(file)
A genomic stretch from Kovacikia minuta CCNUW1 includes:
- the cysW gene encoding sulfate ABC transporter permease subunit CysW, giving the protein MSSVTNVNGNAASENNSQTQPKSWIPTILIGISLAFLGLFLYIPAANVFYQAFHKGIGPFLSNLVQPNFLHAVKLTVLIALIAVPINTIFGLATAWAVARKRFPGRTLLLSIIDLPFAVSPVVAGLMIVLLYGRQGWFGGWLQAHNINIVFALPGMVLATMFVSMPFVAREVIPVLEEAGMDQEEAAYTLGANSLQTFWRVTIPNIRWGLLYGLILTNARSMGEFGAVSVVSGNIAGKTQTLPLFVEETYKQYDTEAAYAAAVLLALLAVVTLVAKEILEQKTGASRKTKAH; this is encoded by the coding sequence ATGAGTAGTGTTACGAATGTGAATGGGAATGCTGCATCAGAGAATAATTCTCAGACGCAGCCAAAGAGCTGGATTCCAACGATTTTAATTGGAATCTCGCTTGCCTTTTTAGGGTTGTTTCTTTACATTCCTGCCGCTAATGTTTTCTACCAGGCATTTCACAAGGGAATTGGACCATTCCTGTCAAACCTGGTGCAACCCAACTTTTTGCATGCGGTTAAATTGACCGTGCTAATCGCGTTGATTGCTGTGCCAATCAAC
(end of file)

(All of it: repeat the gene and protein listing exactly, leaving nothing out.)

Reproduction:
A genomic stretch from Kovacikia minuta CCNUW1 includes:
- the cysW gene encoding sulfate ABC transporter permease subunit CysW, giving the protein MSSVTNVNGNAASENNSQTQPKSWIPTILIGISLAFLGLFLYIPAANVFYQAFHKGIGPFLSNLVQPNFLHAVKLTVLIALIAVPINTIFGLATAWAVARKRFPGRTLLLSIIDLPFAVSPVVAGLMIVLLYGRQGWFGGWLQAHNINIVFALPGMVLATMFVSMPFVAREVIPVLEEAGMDQEEAAYTLGANSLQTFWRVTIPNIRWGLLYGLILTNARSMGEFGAVSVVSGNIAGKTQTLPLFVEETYKQYDTEAAYAAAVLLALLAVVTLVAKEILEQKTGASRKTKAH; this is encoded by the coding sequence ATGAGTAGTGTTACGAATGTGAATGGGAATGCTGCATCAGAGAATAATTCTCAGACGCAGCCAAAGAGCTGGATTCCAACGATTTTAATTGGAATCTCGCTTGCCTTTTTAGGGTTGTTTCTTTACATTCCTGCCGCTAATGTTTTCTACCAGGCATTTCACAAGGGAATTGGACCATTCCTGTCAAACCTGGTGCAACCCAACTTTTTGCATGCGGTTAAATTGACCGTGCTAATCGCGTTGATTGCTGTGCCAATCAAC